Comments invited 

Perspective: Vatican II in Retrospect…

VaticanII1962St. Pius X said at the beginning of the twentieth century that the main cause of the loss of souls was religious ignorance, ignorance of the truths of the faith. Sadly, this ignorance is everywhere in the Church today and it is getting worse as the decline in priests and sound Catechetics continues pace.

One of the principal errors to have arisen from this ignorance in our times is the belief, in thought if not by open declaration, that the pope is not just sometimes infallible but rather at all times impeccable.

Therefore, no matter what the pope says or does in the exercise of his ordinary magisterium it is incumbent upon all to blindly obey him. A similarly erroneous thought is held with regard to the bishops.

How far this mistaken belief is from the teaching of the Church, however, is exemplified by St. Paul in Galatians 2: 11-13, who recounts how he “withstood Peter to his face because he was to be blamed.”

 The above extract is taken from an article on Vatican II entitled: Fiddling While Rome Burns: Vatican II in Retrospect, by Martin Blackshaw, aka Catholic Truth blogger Athanasius, and was originally published in the March/April 2014 edition of  The Angelus.   It is re-printed here by kind permission of the Editor.  Martin’s article is quite lengthy but bloggers are encouraged to take the necessary time to check it out before sharing your thoughts.  Comments invited.

Crisis: Would YOU Encourage A Young Person to be a Priest or Religious?

“Come, Follow Me.”

“GOOD MASTER, what good shall I do that I may have life everlasting?”  It was the eager question of one whom fortune had blessed with the Richyoungmanwealth of this world, but who realised that life eternal was a far more precious treasure.  He had come to the Divine Teacher, seeking what he must yet do to make secure the great prize for which he was striving.  He was young and wealthy, a ruler in the land, one whose life had been without stain or blemish.

“The Commandments? – All these I have kept from my youth,” he had said; “Good Master, what is yet wanting to me?”

Jesus looked on him with love, for such a soul was dear to His Sacred Heart. “ If thou wilt be perfect,” comes the answer, “go sell what thou hast and give to the poor, and come, follow Me.”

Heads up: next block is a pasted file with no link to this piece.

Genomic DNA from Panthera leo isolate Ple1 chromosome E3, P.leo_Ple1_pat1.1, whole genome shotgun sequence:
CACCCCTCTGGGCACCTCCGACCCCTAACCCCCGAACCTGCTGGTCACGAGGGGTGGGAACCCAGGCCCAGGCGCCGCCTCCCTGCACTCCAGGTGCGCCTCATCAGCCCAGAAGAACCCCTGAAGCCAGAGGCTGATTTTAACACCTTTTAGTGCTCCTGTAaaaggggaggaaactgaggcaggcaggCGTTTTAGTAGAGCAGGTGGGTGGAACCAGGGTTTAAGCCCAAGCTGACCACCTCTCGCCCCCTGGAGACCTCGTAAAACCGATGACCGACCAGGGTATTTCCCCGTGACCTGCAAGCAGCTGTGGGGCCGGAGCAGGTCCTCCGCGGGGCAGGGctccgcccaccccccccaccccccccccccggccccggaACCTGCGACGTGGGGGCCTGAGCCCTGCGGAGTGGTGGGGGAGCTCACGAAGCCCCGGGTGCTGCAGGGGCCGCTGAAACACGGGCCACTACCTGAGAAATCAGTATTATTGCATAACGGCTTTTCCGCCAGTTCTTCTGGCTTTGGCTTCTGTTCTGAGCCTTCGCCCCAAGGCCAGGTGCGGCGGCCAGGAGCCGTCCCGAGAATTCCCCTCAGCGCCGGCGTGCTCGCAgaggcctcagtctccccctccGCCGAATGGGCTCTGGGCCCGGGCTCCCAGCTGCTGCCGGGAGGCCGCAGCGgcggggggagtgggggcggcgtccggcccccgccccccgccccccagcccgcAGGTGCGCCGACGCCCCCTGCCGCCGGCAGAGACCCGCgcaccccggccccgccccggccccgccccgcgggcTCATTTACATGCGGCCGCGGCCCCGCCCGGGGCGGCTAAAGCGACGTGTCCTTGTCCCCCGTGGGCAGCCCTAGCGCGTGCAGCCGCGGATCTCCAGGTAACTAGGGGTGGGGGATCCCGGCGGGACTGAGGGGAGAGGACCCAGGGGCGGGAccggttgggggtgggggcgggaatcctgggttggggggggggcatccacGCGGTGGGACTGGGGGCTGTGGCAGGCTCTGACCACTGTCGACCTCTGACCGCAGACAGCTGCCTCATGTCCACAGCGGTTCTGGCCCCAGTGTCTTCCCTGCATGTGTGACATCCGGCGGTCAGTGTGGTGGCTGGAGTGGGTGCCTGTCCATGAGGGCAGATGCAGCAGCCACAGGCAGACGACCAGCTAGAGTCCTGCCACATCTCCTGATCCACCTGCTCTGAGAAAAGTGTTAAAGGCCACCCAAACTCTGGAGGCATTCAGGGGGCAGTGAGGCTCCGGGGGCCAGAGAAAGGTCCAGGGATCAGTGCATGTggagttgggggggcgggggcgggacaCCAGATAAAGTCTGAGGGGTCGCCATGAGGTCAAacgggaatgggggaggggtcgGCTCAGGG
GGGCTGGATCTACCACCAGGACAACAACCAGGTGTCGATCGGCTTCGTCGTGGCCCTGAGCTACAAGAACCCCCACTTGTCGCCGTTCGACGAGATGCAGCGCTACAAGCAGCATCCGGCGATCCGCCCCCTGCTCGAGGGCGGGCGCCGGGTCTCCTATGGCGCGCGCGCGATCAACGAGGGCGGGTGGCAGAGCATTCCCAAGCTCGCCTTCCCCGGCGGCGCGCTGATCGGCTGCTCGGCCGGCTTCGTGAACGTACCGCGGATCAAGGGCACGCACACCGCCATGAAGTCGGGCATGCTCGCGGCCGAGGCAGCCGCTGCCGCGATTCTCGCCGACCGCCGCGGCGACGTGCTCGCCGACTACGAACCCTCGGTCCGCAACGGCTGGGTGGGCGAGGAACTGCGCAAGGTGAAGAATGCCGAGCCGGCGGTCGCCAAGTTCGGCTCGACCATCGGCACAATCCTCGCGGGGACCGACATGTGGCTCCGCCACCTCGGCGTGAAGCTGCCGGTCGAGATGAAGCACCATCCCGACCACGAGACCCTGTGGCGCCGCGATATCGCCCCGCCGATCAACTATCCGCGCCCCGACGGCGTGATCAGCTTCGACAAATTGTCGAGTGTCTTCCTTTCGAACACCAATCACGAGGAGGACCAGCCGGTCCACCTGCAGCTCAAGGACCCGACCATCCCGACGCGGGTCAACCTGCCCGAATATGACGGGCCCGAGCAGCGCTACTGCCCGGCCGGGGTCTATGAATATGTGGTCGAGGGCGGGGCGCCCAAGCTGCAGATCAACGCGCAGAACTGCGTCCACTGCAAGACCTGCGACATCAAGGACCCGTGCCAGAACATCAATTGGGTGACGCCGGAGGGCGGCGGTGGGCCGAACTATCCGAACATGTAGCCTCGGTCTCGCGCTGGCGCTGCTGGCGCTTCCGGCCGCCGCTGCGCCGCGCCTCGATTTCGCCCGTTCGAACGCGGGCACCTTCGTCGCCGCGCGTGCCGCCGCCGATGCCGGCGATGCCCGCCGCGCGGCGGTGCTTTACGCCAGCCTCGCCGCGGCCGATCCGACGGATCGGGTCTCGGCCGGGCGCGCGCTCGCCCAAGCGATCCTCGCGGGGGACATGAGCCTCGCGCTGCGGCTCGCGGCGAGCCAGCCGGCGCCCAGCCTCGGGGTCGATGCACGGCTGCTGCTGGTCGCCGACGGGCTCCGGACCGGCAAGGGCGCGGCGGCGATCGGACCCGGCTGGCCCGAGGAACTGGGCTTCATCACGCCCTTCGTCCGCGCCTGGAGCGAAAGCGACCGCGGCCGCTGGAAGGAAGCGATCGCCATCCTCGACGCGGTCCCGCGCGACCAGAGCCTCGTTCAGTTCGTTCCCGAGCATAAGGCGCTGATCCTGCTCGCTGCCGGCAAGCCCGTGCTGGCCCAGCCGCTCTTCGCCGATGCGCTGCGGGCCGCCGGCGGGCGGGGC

There was a painful pause: nature and grace were struggling for the mastery; the invitation had been given, the road to perfection pointed out. There was only one sacrifice needed to make him a true disciple, but it was a big one, too great for him who lately seemed so generous.  He hesitates, wavers, and then sadly turns away, with the words “Come, follow Me,” ringing in his ears, for love of his “great possessions” had wrapped itself round his heart – a Vocation had been offered and refused. “What a cloud of misgivings,” says Father Faber, “must hang over the memory of him whom Jesus invited to follow Him.  Is he looking now in heaven upon that Face from whose mild beauty he so sadly turned away on earth?”

Nearly two thousand years have passed since then, but unceasingly that same Voice has been whispering in the ears of many a lad and maiden, “One thing is yet wanting to you – come, follow Me.”  Some have heard that voice with joy and gladness of heart, and have risen up at the Master’s call; others have stop their ears, or turned away in fear from the side of Him Who beckoned to them, while not a few have stood and listened, wondering what it meant, asking themselves could such an invitation be for them, till Jesus of Nazareth passed by and they were left behind for ever.

To these, chiefly, is this simple explanation of a Vocation offered, in the hope that they may recognize the workings of grace within their souls, or be moved to beg that they may one day be sharers in this crowning gift of God’s eternal love.   Click here to read more from the writings of Fr Doyle SJ  on vocations…